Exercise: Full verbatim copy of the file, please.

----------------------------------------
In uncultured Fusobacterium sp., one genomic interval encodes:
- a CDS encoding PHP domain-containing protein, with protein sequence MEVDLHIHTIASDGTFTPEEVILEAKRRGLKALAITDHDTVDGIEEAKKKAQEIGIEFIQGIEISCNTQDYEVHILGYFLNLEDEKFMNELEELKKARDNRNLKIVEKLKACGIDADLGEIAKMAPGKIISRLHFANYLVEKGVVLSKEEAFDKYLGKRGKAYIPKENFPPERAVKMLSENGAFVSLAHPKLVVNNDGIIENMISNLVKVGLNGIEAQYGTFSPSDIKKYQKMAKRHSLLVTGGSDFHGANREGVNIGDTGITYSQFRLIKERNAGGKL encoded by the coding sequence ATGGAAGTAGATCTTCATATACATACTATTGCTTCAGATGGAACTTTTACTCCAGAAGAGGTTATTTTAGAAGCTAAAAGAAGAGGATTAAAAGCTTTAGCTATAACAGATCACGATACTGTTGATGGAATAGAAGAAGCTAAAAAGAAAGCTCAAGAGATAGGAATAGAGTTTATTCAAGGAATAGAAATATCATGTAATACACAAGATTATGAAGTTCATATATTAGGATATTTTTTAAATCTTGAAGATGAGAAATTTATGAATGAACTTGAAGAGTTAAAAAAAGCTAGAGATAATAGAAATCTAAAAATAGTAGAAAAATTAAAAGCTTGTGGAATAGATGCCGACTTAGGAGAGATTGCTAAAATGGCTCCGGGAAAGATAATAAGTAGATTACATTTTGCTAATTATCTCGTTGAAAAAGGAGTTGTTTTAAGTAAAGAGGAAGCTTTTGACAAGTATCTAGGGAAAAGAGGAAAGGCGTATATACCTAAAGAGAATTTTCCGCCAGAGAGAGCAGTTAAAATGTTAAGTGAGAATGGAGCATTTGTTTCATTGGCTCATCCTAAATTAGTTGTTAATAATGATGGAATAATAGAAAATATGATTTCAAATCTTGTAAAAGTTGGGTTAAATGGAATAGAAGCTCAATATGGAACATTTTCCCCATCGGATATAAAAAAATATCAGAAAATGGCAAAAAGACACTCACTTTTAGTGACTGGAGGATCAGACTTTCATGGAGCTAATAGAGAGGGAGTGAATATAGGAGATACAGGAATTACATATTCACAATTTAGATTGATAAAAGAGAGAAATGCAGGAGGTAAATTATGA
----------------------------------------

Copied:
In uncultured Fusobacterium sp., one genomic interval encodes:
- a CDS encoding PHP domain-containing protein, with protein sequence MEVDLHIHTIASDGTFTPEEVILEAKRRGLKALAITDHDTVDGIEEAKKKAQEIGIEFIQGIEISCNTQDYEVHILGYFLNLEDEKFMNELEELKKARDNRNLKIVEKLKACGIDADLGEIAKMAPGKIISRLHFANYLVEKGVVLSKEEAFDKYLGKRGKAYIPKENFPPERAVKMLSENGAFVSLAHPKLVVNNDGIIENMISNLVKVGLNGIEAQYGTFSPSDIKKYQKMAKRHSLLVTGGSDFHGANREGVNIGDTGITYSQFRLIKERNAGGKL encoded by the coding sequence ATGGAAGTAGATCTTCATATACATACTATTGCTTCAGATGGAACTTTTACTCCAGAAGAGGTTATTTTAGAAGCTAAAAGAAGAGGATTAAAAGCTTTAGCTATAACAGATCACGATACTGTTGATGGAATAGAAGAAGCTAAAAAGAAAGCTCAAGAGATAGGAATAGAGTTTATTCAAGGAATAGAAATATCATGTAATACACAAGATTATGAAGTTCATATATTAGGATATTTTTTAAATCTTGAAGATGAGAAATTTATGAATGAACTTGAAGAGTTAAAAAAAGCTAGAGATAATAGAAATCTAAAAATAGTAGAAAAATTAAAAGCTTGTGGAATAGATGCCGACTTAGGAGAGATTGCTAAAATGGCTCCGGGAAAGATAATAAGTAGATTACATTTTGCTAATTATCTCGTTGAAAAAGGAGTTGTTTTAAGTAAAGAGGAAGCTTTTGACAAGTATCTAGGGAAAAGAGGAAAGGCGTATATACCTAAAGAGAATTTTCCGCCAGAGAGAGCAGTTAAAATGTTAAGTGAGAATGGAGCATTTGTTTCATTGGCTCATCCTAAATTAGTTGTTAATAATGATGGAATAATAGAAAATATGATTTCAAATCTTGTAAAAGTTGGGTTAAATGGAATAGAAGCTCAATATGGAACATTTTCCCCATCGGATATAAAAAAATATCAGAAAATGGCAAAAAGACACTCACTTTTAGTGACTGGAGGATCAGACTTTCATGGAGCTAATAGAGAGGGAGTGAATATAGGAGATACAGGAATTACATATTCACAATTTAGATTGATAAAAGAGAGAAATGCAGGAGGTAAATTATGA